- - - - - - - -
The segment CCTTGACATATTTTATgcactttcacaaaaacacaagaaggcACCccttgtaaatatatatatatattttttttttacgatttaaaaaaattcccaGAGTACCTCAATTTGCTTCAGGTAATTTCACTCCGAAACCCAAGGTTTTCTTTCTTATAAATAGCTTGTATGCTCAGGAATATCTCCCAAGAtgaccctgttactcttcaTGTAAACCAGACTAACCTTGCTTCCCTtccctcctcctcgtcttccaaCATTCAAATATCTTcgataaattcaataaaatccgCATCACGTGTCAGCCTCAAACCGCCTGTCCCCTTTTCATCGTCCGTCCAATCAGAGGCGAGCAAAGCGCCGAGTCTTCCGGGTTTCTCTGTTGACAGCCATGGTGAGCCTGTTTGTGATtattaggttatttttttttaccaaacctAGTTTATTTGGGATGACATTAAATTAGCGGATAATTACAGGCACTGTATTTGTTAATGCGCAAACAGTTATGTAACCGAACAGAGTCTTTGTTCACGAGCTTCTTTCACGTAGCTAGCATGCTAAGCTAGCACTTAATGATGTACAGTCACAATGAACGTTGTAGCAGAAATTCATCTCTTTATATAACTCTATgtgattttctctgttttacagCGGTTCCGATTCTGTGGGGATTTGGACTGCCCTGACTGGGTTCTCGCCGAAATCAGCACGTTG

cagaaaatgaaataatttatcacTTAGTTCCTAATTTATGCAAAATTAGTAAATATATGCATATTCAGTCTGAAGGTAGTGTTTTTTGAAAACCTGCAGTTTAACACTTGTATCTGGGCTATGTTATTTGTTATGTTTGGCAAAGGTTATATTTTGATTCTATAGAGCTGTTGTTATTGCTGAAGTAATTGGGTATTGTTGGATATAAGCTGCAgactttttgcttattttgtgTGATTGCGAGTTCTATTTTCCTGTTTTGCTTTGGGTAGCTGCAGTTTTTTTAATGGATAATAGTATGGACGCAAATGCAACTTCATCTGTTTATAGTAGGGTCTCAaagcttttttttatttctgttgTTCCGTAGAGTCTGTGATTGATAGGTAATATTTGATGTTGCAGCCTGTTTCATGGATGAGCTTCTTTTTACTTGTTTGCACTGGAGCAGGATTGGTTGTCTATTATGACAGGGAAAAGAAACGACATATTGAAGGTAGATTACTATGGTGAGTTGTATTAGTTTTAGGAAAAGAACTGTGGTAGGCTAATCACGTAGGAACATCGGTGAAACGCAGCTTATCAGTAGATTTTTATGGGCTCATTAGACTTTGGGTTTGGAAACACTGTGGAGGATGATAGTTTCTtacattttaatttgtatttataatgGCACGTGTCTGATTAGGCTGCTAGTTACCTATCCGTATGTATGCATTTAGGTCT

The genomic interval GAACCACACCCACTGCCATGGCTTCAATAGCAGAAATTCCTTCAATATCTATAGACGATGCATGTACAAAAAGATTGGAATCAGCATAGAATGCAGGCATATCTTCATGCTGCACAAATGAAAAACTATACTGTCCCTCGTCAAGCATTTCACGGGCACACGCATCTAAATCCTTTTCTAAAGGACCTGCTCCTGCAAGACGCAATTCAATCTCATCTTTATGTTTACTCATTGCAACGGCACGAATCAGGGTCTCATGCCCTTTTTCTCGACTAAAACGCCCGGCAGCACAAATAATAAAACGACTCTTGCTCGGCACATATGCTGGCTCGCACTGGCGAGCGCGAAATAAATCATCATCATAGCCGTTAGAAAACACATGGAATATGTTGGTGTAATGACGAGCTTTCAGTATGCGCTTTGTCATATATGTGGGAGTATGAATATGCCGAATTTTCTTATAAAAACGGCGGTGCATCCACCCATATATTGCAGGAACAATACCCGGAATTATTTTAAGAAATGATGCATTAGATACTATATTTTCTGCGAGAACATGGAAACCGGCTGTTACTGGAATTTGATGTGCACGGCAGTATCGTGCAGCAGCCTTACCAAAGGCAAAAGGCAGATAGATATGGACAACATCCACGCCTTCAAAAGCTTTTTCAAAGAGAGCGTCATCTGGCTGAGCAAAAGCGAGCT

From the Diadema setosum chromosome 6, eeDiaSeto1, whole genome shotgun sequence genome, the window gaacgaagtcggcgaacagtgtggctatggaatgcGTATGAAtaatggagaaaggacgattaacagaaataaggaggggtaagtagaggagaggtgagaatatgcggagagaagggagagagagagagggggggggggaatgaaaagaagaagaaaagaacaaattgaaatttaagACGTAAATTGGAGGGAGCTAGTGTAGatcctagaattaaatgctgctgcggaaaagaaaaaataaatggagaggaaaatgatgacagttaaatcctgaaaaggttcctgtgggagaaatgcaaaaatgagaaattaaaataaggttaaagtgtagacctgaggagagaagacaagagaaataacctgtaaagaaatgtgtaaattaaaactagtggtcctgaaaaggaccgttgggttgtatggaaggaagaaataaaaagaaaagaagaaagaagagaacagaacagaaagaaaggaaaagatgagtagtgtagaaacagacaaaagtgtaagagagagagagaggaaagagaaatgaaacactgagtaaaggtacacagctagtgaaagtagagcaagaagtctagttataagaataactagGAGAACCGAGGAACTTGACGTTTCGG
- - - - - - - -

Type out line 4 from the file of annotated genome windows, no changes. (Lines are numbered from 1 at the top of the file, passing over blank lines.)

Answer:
From the Diadema setosum chromosome 6, eeDiaSeto1, whole genome shotgun sequence genome, the window gaacgaagtcggcgaacagtgtggctatggaatgcGTATGAAtaatggagaaaggacgattaacagaaataaggaggggtaagtagaggagaggtgagaatatgcggagagaagggagagagagagagggggggggggaatgaaaagaagaagaaaagaacaaattgaaatttaagACGTAAATTGGAGGGAGCTAGTGTAGatcctagaattaaatgctgctgcggaaaagaaaaaataaatggagaggaaaatgatgacagttaaatcctgaaaaggttcctgtgggagaaatgcaaaaatgagaaattaaaataaggttaaagtgtagacctgaggagagaagacaagagaaataacctgtaaagaaatgtgtaaattaaaactagtggtcctgaaaaggaccgttgggttgtatggaaggaagaaataaaaagaaaagaagaaagaagagaacagaacagaaagaaaggaaaagatgagtagtgtagaaacagacaaaagtgtaagagagagagagaggaaagagaaatgaaacactgagtaaaggtacacagctagtgaaagtagagcaagaagtctagttataagaataactagGAGAACCGAGGAACTTGACGTTTCGG